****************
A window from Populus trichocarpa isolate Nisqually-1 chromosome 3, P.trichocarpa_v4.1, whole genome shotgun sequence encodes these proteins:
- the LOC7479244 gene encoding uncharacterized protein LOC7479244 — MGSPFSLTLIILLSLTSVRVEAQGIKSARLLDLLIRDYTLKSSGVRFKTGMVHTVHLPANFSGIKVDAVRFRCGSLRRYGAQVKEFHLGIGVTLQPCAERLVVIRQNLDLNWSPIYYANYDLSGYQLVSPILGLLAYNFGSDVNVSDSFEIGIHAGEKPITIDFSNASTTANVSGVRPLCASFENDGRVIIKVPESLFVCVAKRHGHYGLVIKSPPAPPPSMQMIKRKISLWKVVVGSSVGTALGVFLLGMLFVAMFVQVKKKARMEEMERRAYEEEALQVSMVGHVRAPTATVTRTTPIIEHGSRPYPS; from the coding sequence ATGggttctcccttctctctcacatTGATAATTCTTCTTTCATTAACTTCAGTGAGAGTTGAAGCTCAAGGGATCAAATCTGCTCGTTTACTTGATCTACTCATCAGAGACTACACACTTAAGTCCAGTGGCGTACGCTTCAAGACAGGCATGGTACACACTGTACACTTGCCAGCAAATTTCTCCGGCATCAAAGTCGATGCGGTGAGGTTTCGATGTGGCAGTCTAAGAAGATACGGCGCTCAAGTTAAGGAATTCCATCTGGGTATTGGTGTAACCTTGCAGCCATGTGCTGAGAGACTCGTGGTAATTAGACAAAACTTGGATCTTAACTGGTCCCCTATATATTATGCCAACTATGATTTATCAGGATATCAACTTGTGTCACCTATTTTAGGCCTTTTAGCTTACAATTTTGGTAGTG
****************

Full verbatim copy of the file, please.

A window from Populus trichocarpa isolate Nisqually-1 chromosome 3, P.trichocarpa_v4.1, whole genome shotgun sequence encodes these proteins:
- the LOC7479244 gene encoding uncharacterized protein LOC7479244 — MGSPFSLTLIILLSLTSVRVEAQGIKSARLLDLLIRDYTLKSSGVRFKTGMVHTVHLPANFSGIKVDAVRFRCGSLRRYGAQVKEFHLGIGVTLQPCAERLVVIRQNLDLNWSPIYYANYDLSGYQLVSPILGLLAYNFGSDVNVSDSFEIGIHAGEKPITIDFSNASTTANVSGVRPLCASFENDGRVIIKVPESLFVCVAKRHGHYGLVIKSPPAPPPSMQMIKRKISLWKVVVGSSVGTALGVFLLGMLFVAMFVQVKKKARMEEMERRAYEEEALQVSMVGHVRAPTATVTRTTPIIEHGSRPYPS; from the coding sequence ATGggttctcccttctctctcacatTGATAATTCTTCTTTCATTAACTTCAGTGAGAGTTGAAGCTCAAGGGATCAAATCTGCTCGTTTACTTGATCTACTCATCAGAGACTACACACTTAAGTCCAGTGGCGTACGCTTCAAGACAGGCATGGTACACACTGTACACTTGCCAGCAAATTTCTCCGGCATCAAAGTCGATGCGGTGAGGTTTCGATGTGGCAGTCTAAGAAGATACGGCGCTCAAGTTAAGGAATTCCATCTGGGTATTGGTGTAACCTTGCAGCCATGTGCTGAGAGACTCGTGGTAATTAGACAAAACTTGGATCTTAACTGGTCCCCTATATATTATGCCAACTATGATTTATCAGGATATCAACTTGTGTCACCTATTTTAGGCCTTTTAGCTTACAATTTTGGTAGTG